Last year I struggled with my weight and by struggled I mean I was struggling to watch myself get fatter by eating whatever I wanted. This wasn’t the first time I’ve struggled with my weight. As I’ve mentioned before, menopause had completely drained me of any emotional reasoning and left me almost hostage in my own body.
My anxiety was at levels I had never experienced before, leaving me to be afraid of almost everything that my mind could conjure up.
I was pretty much scarred by last winter after witnessing my mental health implode and I didn’t want to witness it again. Nor did I want my family to witness it again, particularly Ella who had a front-row seat as she was with me the most of anyone in my family. I needed to be a better version of myself for not only her but also for me.
Years ago, I received a free membership to Weight Watchers and in turn, I was to write about my experience. Within the course of six months, I ended up losing 25 pounds and I felt unsinkable. I was working out five days a week at a gym because Ellie was in kindergarten most days and I all of a sudden had extra free time to do so. It was also the spring I was doing the stage show Listen to Your Mother and I had the motivation to lose weight because nothing motivates me more than standing on a stage in front of 500 people, apparently.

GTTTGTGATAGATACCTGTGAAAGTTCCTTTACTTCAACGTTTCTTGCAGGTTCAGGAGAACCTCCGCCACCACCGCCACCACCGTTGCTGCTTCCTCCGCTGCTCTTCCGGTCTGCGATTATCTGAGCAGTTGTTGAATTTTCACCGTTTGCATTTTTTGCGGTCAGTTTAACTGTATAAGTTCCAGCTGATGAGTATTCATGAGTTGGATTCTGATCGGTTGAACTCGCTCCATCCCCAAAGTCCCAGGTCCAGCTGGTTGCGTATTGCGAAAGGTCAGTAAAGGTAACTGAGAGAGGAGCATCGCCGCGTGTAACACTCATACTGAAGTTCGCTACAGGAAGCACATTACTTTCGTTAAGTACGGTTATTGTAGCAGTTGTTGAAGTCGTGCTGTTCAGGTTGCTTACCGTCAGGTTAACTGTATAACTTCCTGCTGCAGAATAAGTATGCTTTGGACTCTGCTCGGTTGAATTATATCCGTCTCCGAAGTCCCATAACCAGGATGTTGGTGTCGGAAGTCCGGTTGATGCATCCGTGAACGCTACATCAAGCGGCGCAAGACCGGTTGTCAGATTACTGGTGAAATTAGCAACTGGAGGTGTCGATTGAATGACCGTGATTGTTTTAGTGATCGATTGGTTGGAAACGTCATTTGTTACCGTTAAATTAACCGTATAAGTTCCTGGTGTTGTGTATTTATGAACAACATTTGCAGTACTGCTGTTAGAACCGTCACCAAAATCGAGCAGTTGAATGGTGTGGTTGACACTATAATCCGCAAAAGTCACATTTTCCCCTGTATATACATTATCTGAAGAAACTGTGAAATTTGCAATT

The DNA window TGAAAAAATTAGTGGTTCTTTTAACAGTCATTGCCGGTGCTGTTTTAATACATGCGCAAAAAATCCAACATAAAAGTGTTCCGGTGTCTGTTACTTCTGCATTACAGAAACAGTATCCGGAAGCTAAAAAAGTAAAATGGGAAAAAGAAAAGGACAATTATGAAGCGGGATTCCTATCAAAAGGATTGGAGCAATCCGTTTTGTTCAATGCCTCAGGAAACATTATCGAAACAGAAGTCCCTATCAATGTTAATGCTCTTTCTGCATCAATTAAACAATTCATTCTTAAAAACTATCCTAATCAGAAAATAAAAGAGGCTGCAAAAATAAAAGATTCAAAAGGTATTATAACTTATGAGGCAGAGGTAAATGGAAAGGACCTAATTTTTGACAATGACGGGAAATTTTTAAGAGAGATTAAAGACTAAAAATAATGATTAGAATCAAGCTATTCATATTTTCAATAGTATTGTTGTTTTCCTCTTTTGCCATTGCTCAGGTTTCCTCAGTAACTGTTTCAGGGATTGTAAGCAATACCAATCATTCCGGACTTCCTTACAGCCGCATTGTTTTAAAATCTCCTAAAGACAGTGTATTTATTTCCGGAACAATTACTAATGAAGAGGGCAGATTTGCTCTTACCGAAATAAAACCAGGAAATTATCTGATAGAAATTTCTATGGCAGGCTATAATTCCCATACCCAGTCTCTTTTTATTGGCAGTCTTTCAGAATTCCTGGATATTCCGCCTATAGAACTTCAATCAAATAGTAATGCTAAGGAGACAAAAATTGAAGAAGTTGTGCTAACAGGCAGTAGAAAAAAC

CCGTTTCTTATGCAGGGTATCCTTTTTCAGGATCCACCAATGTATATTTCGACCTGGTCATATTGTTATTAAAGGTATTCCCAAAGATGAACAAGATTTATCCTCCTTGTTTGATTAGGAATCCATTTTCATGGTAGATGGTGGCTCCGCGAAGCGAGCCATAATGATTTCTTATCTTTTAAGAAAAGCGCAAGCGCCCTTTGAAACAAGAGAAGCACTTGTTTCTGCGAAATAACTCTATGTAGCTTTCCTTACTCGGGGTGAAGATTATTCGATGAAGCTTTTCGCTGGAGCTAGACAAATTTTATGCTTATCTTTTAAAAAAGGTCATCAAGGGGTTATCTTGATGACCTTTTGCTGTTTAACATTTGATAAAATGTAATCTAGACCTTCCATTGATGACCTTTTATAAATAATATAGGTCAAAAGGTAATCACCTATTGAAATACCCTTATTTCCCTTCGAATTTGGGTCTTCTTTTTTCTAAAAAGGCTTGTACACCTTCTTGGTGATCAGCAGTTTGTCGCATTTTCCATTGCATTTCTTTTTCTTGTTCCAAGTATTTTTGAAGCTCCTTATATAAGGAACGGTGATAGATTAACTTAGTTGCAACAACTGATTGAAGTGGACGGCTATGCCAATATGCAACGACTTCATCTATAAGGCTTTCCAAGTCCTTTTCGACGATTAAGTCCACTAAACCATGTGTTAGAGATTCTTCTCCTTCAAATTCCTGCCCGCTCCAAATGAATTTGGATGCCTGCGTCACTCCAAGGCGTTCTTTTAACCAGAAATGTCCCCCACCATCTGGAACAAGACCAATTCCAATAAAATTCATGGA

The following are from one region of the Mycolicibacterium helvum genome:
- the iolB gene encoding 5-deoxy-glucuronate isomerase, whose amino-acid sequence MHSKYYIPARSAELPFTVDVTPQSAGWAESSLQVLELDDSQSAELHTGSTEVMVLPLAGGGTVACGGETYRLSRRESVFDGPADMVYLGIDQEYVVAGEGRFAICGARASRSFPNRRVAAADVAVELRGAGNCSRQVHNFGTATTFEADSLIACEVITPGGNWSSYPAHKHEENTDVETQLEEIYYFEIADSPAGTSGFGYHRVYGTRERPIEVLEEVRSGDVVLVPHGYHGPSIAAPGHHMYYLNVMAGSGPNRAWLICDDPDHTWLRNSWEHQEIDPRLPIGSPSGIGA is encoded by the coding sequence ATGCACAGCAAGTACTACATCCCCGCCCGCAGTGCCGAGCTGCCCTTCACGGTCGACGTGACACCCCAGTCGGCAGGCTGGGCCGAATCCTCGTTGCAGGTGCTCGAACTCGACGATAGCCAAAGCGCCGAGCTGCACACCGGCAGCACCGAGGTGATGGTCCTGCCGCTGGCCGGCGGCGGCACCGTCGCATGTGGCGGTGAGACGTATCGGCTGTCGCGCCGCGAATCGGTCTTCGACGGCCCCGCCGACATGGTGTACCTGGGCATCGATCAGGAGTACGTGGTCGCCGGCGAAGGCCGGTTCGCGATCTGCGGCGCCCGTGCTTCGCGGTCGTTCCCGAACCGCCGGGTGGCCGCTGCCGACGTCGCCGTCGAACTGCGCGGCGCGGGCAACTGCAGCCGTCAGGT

Then my menopause started taking me downhill from there. Medications for migraines, intermittent vertigo, anxiety and the like, made me gain weight, then lose it, then gain it back again over and over. I was losing estrogen by the gallons (yes, I know that’s not how it works) and with every hot flash, I was putting on more and more weight.
I don’t know about you but when I get sad, mad, headachy, or anxious, I eat. Food filled the void when sanity left a big gaping hole. So food is what I sought solace in over a five year period while I watched my body betray the fuck out of me. No matter the diet, no matter the exercise, I wasn’t able to lose, only gain and with each step on the scale, I would fill that angry, sad void with food.
This past Christmas break, I decided that I needed an intervention.